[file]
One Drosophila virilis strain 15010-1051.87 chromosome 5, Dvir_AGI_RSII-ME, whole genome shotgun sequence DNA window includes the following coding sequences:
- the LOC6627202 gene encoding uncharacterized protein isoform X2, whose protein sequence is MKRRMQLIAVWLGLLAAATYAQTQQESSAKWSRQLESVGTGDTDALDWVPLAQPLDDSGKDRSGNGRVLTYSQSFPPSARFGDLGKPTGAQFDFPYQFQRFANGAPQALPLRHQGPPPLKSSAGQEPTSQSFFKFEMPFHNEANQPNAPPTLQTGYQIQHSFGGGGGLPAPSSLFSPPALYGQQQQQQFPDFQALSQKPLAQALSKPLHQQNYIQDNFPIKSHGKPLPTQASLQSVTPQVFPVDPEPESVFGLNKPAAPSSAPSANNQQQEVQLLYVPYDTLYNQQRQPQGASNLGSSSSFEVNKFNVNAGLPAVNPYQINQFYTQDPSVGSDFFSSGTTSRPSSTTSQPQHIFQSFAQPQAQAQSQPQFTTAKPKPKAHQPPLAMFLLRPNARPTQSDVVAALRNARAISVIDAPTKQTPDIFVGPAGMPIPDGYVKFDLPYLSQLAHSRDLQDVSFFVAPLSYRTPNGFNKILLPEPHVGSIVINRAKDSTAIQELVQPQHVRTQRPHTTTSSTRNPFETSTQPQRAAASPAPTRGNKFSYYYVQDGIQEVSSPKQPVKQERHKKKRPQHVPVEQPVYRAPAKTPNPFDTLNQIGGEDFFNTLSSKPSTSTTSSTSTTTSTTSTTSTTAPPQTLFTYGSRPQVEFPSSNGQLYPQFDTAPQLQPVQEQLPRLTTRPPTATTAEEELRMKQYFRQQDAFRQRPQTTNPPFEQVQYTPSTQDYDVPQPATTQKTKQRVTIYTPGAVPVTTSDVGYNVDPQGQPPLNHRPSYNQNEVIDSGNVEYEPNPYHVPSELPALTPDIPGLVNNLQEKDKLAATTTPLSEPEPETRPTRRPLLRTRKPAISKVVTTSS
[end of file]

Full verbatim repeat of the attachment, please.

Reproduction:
One Drosophila virilis strain 15010-1051.87 chromosome 5, Dvir_AGI_RSII-ME, whole genome shotgun sequence DNA window includes the following coding sequences:
- the LOC6627202 gene encoding uncharacterized protein isoform X2, whose protein sequence is MKRRMQLIAVWLGLLAAATYAQTQQESSAKWSRQLESVGTGDTDALDWVPLAQPLDDSGKDRSGNGRVLTYSQSFPPSARFGDLGKPTGAQFDFPYQFQRFANGAPQALPLRHQGPPPLKSSAGQEPTSQSFFKFEMPFHNEANQPNAPPTLQTGYQIQHSFGGGGGLPAPSSLFSPPALYGQQQQQQFPDFQALSQKPLAQALSKPLHQQNYIQDNFPIKSHGKPLPTQASLQSVTPQVFPVDPEPESVFGLNKPAAPSSAPSANNQQQEVQLLYVPYDTLYNQQRQPQGASNLGSSSSFEVNKFNVNAGLPAVNPYQINQFYTQDPSVGSDFFSSGTTSRPSSTTSQPQHIFQSFAQPQAQAQSQPQFTTAKPKPKAHQPPLAMFLLRPNARPTQSDVVAALRNARAISVIDAPTKQTPDIFVGPAGMPIPDGYVKFDLPYLSQLAHSRDLQDVSFFVAPLSYRTPNGFNKILLPEPHVGSIVINRAKDSTAIQELVQPQHVRTQRPHTTTSSTRNPFETSTQPQRAAASPAPTRGNKFSYYYVQDGIQEVSSPKQPVKQERHKKKRPQHVPVEQPVYRAPAKTPNPFDTLNQIGGEDFFNTLSSKPSTSTTSSTSTTTSTTSTTSTTAPPQTLFTYGSRPQVEFPSSNGQLYPQFDTAPQLQPVQEQLPRLTTRPPTATTAEEELRMKQYFRQQDAFRQRPQTTNPPFEQVQYTPSTQDYDVPQPATTQKTKQRVTIYTPGAVPVTTSDVGYNVDPQGQPPLNHRPSYNQNEVIDSGNVEYEPNPYHVPSELPALTPDIPGLVNNLQEKDKLAATTTPLSEPEPETRPTRRPLLRTRKPAISKVVTTSS